The Government is currently undertaking a review of Aotearoa New Zealand’s adoption laws. This review presents an opportunity to modernise all of our adoption laws, including the Adoption Act 1955, which hasn’t been substantially updated in 66 years. The Government is committed to ensuring the law aligns with New Zealand’s values and protect children’s rights. It is also committed to ensuring the law does not discriminate and meets our human rights obligations.
Adoption law reform will be guided by the following objectives:
The review will be led by Te Tāhū o te Ture - the Ministry of Justice, working closely with Oranga Tamariki and other relevant agencies.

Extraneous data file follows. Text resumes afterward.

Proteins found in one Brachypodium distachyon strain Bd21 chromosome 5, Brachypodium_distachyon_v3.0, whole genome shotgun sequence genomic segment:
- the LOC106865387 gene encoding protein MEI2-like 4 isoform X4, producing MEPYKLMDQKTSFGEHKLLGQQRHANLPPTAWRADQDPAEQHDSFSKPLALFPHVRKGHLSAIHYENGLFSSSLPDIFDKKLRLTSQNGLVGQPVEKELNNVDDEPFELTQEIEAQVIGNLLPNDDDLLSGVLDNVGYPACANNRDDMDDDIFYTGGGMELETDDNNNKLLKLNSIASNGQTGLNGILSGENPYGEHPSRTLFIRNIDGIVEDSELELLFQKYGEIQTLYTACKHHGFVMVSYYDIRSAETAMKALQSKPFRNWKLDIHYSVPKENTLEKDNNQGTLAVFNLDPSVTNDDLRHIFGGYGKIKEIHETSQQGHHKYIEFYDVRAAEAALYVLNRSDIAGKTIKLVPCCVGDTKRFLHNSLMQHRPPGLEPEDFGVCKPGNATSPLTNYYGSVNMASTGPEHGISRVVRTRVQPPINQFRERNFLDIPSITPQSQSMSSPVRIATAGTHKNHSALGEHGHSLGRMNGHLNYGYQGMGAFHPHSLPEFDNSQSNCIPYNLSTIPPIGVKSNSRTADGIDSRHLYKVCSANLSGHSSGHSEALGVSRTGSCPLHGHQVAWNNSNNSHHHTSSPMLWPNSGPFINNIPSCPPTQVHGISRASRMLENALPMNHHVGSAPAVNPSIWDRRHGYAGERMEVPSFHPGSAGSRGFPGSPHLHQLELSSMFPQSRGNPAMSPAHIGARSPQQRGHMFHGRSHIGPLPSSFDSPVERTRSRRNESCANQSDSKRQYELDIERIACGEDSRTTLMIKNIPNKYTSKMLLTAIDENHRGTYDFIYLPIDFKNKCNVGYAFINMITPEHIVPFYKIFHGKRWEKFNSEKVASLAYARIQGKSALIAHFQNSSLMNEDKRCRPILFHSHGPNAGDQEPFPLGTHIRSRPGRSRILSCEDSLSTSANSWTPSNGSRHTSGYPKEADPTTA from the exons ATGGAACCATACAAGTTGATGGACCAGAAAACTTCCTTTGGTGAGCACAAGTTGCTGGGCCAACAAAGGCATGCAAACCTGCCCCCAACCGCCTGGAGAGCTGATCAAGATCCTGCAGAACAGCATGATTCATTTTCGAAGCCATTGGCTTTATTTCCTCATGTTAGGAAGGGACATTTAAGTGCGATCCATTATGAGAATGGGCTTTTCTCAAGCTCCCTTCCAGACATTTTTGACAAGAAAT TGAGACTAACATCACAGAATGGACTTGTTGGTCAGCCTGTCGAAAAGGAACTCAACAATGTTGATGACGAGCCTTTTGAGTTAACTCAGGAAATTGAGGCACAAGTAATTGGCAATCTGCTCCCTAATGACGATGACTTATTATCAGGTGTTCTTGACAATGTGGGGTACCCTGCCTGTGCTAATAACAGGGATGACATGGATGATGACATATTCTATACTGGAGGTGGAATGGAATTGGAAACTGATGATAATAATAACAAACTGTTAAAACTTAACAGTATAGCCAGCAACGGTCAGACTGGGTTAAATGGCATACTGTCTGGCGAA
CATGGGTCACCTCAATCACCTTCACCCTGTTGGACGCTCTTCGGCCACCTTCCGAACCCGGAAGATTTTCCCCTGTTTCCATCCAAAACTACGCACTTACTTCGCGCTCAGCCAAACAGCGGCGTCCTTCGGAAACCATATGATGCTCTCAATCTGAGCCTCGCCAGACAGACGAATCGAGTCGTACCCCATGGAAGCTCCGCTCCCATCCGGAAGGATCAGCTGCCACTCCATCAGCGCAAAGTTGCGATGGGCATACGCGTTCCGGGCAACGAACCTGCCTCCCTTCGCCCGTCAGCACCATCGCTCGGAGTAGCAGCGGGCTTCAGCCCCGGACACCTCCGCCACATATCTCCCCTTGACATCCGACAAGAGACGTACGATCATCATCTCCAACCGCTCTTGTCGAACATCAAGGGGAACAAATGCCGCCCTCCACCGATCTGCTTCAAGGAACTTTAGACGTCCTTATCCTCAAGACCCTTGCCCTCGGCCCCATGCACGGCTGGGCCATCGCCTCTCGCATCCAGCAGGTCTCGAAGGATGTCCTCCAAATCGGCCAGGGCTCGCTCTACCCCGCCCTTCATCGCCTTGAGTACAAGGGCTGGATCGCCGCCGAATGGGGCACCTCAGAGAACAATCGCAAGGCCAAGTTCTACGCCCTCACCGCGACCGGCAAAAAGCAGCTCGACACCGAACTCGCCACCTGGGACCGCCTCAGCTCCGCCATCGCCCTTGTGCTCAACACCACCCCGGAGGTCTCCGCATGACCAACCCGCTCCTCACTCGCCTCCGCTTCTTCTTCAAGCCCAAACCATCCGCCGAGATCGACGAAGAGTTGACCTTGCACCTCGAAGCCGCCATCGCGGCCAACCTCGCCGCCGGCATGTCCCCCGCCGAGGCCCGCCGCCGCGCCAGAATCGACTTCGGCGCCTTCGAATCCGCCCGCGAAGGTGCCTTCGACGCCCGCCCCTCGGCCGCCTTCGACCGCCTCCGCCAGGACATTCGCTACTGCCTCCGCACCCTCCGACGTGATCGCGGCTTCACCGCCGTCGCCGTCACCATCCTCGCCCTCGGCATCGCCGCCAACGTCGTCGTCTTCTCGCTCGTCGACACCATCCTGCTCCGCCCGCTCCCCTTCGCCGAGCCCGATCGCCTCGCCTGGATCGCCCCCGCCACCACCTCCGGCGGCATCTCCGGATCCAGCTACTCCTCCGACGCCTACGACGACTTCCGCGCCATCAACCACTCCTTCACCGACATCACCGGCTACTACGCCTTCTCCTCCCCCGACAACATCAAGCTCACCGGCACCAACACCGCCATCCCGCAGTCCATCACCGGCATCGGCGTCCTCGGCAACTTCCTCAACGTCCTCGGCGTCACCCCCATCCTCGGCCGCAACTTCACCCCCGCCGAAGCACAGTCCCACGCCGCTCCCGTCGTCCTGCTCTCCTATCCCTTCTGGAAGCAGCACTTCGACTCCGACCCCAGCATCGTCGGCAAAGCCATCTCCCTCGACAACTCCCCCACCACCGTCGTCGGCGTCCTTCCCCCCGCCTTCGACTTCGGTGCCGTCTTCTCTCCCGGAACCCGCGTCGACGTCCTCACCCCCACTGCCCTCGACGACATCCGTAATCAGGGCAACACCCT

Current state of New Zealand's adoption laws
Adoption is the process of transferring the legal rights and responsibilities toward tamariki from birth parents to adoptive parents. The adoption experience has significant and lifelong effects on the children involved.
New Zealand’s adoption laws sit across three pieces of legislation:
The Government will begin engagement in mid-2021
Public and targeted engagement will take place over three months in mid-2021. Further details will be provided on this webpage once the programme for consultation has been finalised.
Surrogacy Law Review
Te Aka Matua o te Ture | Law Commission is currently undertaking a review of surrogacy in Aotearoa New Zealand. As part of this review, the Commission will look at how the adoption process operates in surrogacy arrangements and consider whether there should be a different process for intending parents to become legal parents.
You can read more about the surrogacy review and sign up to receive updates at:
Get in touch: Email firstname.lastname@example.org